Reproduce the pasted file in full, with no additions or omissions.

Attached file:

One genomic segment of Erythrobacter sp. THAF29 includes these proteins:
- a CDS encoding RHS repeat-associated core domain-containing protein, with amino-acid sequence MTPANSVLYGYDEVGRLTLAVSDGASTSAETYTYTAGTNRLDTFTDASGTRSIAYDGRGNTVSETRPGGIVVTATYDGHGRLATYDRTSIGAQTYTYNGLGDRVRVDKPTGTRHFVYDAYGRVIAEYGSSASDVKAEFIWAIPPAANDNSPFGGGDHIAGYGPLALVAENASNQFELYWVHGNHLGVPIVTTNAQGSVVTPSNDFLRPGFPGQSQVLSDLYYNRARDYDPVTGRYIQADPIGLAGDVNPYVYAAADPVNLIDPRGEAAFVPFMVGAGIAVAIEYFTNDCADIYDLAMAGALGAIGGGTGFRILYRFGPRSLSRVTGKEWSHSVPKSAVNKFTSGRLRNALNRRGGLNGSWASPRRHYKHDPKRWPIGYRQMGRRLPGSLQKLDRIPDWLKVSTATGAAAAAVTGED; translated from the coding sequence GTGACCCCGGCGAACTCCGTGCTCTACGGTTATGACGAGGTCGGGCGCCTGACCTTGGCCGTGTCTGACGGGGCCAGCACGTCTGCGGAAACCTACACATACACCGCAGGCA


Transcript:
One genomic segment of Erythrobacter sp. THAF29 includes these proteins:
- a CDS encoding RHS repeat-associated core domain-containing protein, with amino-acid sequence MTPANSVLYGYDEVGRLTLAVSDGASTSAETYTYTAGTNRLDTFTDASGTRSIAYDGRGNTVSETRPGGIVVTATYDGHGRLATYDRTSIGAQTYTYNGLGDRVRVDKPTGTRHFVYDAYGRVIAEYGSSASDVKAEFIWAIPPAANDNSPFGGGDHIAGYGPLALVAENASNQFELYWVHGNHLGVPIVTTNAQGSVVTPSNDFLRPGFPGQSQVLSDLYYNRARDYDPVTGRYIQADPIGLAGDVNPYVYAAADPVNLIDPRGEAAFVPFMVGAGIAVAIEYFTNDCADIYDLAMAGALGAIGGGTGFRILYRFGPRSLSRVTGKEWSHSVPKSAVNKFTSGRLRNALNRRGGLNGSWASPRRHYKHDPKRWPIGYRQMGRRLPGSLQKLDRIPDWLKVSTATGAAAAAVTGED; translated from the coding sequence GTGACCCCGGCGAACTCCGTGCTCTACGGTTATGACGAGGTCGGGCGCCTGACCTTGGCCGTGTCTGACGGGGCCAGCACGTCTGCGGAAACCTACACATACACCGCAGGCA